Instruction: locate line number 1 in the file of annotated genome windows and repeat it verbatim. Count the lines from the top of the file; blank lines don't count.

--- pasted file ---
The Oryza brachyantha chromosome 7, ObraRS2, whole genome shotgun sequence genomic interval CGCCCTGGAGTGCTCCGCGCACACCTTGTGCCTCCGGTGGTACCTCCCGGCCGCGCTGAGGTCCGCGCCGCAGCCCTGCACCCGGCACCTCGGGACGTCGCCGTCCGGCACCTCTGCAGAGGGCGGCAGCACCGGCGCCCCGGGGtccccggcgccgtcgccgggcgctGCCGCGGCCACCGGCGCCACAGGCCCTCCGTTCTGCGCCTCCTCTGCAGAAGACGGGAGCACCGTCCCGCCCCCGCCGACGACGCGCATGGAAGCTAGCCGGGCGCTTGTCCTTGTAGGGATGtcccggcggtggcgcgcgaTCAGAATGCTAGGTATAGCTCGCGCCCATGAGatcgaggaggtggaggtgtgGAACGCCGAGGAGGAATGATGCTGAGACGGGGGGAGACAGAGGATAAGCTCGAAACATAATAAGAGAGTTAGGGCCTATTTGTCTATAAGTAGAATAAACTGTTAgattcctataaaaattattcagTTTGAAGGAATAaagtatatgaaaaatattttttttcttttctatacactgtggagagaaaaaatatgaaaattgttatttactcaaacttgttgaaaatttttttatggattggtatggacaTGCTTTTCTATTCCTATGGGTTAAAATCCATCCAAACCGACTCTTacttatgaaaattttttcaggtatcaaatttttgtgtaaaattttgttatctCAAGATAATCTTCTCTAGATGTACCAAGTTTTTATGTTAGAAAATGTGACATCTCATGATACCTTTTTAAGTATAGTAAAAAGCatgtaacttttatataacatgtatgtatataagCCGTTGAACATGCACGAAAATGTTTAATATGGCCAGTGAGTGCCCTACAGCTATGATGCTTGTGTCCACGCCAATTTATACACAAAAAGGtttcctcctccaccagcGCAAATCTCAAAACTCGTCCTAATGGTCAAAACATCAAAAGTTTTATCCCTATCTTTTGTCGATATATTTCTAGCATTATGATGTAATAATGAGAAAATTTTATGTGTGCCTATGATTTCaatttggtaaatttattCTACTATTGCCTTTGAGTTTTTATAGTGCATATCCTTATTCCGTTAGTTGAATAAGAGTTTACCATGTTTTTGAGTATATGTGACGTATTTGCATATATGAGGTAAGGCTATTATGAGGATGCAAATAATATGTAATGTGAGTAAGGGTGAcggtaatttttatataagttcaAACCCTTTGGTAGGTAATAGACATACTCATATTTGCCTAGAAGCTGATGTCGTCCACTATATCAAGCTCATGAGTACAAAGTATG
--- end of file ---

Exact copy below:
The Oryza brachyantha chromosome 7, ObraRS2, whole genome shotgun sequence genomic interval CGCCCTGGAGTGCTCCGCGCACACCTTGTGCCTCCGGTGGTACCTCCCGGCCGCGCTGAGGTCCGCGCCGCAGCCCTGCACCCGGCACCTCGGGACGTCGCCGTCCGGCACCTCTGCAGAGGGCGGCAGCACCGGCGCCCCGGGGtccccggcgccgtcgccgggcgctGCCGCGGCCACCGGCGCCACAGGCCCTCCGTTCTGCGCCTCCTCTGCAGAAGACGGGAGCACCGTCCCGCCCCCGCCGACGACGCGCATGGAAGCTAGCCGGGCGCTTGTCCTTGTAGGGATGtcccggcggtggcgcgcgaTCAGAATGCTAGGTATAGCTCGCGCCCATGAGatcgaggaggtggaggtgtgGAACGCCGAGGAGGAATGATGCTGAGACGGGGGGAGACAGAGGATAAGCTCGAAACATAATAAGAGAGTTAGGGCCTATTTGTCTATAAGTAGAATAAACTGTTAgattcctataaaaattattcagTTTGAAGGAATAaagtatatgaaaaatattttttttcttttctatacactgtggagagaaaaaatatgaaaattgttatttactcaaacttgttgaaaatttttttatggattggtatggacaTGCTTTTCTATTCCTATGGGTTAAAATCCATCCAAACCGACTCTTacttatgaaaattttttcaggtatcaaatttttgtgtaaaattttgttatctCAAGATAATCTTCTCTAGATGTACCAAGTTTTTATGTTAGAAAATGTGACATCTCATGATACCTTTTTAAGTATAGTAAAAAGCatgtaacttttatataacatgtatgtatataagCCGTTGAACATGCACGAAAATGTTTAATATGGCCAGTGAGTGCCCTACAGCTATGATGCTTGTGTCCACGCCAATTTATACACAAAAAGGtttcctcctccaccagcGCAAATCTCAAAACTCGTCCTAATGGTCAAAACATCAAAAGTTTTATCCCTATCTTTTGTCGATATATTTCTAGCATTATGATGTAATAATGAGAAAATTTTATGTGTGCCTATGATTTCaatttggtaaatttattCTACTATTGCCTTTGAGTTTTTATAGTGCATATCCTTATTCCGTTAGTTGAATAAGAGTTTACCATGTTTTTGAGTATATGTGACGTATTTGCATATATGAGGTAAGGCTATTATGAGGATGCAAATAATATGTAATGTGAGTAAGGGTGAcggtaatttttatataagttcaAACCCTTTGGTAGGTAATAGACATACTCATATTTGCCTAGAAGCTGATGTCGTCCACTATATCAAGCTCATGAGTACAAAGTATG